Dear Ms. Bowles,
August 2012 was my first head-on experience with the cuts in funding to the health service; cuts that were made in order to furnish the bank-debt had filtered through to the front-line directly affecting people like me.
I was diagnosed with Multiple Sclerosis in 1999 but it was not until 2002 that the most disabling symptom of my disease appeared - I had developed chronic nerve-pain. I was referred to the pain clinic and we began, together, a journey to find a way to control the pain while avoiding the side effects of most conventional forms of pain control such as addiction, drowsiness and an altered state of mind.
I was and always have been employed; to stay this way it was necessary to avoid opioids completely.
My pain consultant is very dedicated and tried to find a way to give me as much relief as possible. In 2008 I took part in a trial where lignocane (a local anesthetic) was infused to my spinal fluid through an intravenous drip; not only was this treatment inexpensive (€34 per infusion), within 24 hours I was completely pain-free and for the first time in six years I no longer required painkillers. It was and is life-changing. For the following four years I received lignocane infusions every six weeks and lived an almost normal productive life.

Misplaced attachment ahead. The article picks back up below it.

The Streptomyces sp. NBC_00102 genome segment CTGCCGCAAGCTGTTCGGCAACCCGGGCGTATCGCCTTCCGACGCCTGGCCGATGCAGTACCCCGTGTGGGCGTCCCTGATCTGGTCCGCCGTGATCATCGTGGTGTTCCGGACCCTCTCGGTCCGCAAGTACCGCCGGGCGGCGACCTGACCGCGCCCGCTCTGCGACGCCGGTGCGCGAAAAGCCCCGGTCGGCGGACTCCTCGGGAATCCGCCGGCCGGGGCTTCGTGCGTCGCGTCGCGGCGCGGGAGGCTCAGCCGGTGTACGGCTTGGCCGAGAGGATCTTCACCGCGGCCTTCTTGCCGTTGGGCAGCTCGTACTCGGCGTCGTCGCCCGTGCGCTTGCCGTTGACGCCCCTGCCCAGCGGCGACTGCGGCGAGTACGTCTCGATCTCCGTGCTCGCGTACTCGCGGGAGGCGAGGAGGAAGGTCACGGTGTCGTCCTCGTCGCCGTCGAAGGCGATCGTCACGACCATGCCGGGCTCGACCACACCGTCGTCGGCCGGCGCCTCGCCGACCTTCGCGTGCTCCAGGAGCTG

In August 2012 the Pain Clinic I attend lost three-quarters of its resources as a direct result of funding cuts. I was due to receive a lignocane infusion the same week, an appointment that was cancelled. I was to wait three months and endure unending chronic nerve pain. I was reduced to my bed for a period of eight weeks, no longer a productive member of society, wife or mother. I received my infusion in December but due to the delay, it was not as effective and the relief was only partial and short-lived. There are no words to adequately explain what chronic pain feels like. What I can say is the volume of medication required to have a short break reduced me to a state akin to a living death; I was either sleeping or taking more pills to induce sleep.
I am one of many thousands of people in Ireland whose life has been turned upside-down as a direct result of cuts to vital health services. The decision to make such drastic cuts to the resources at the Pain Clinic have proven to be uneconomical as I now engage with extra services such as out-of-hours GP visits (on average eight home visits per month at a cost to the health service of €100/visit). The lignocaine infusion costs €34 and provides total pain relief for an average of four weeks. Then there are all the extra medications I use to treat the pain or the side effects caused by the pain meds…
It is a battle I am having to fight unnecessarily to pay the debts of banks; why?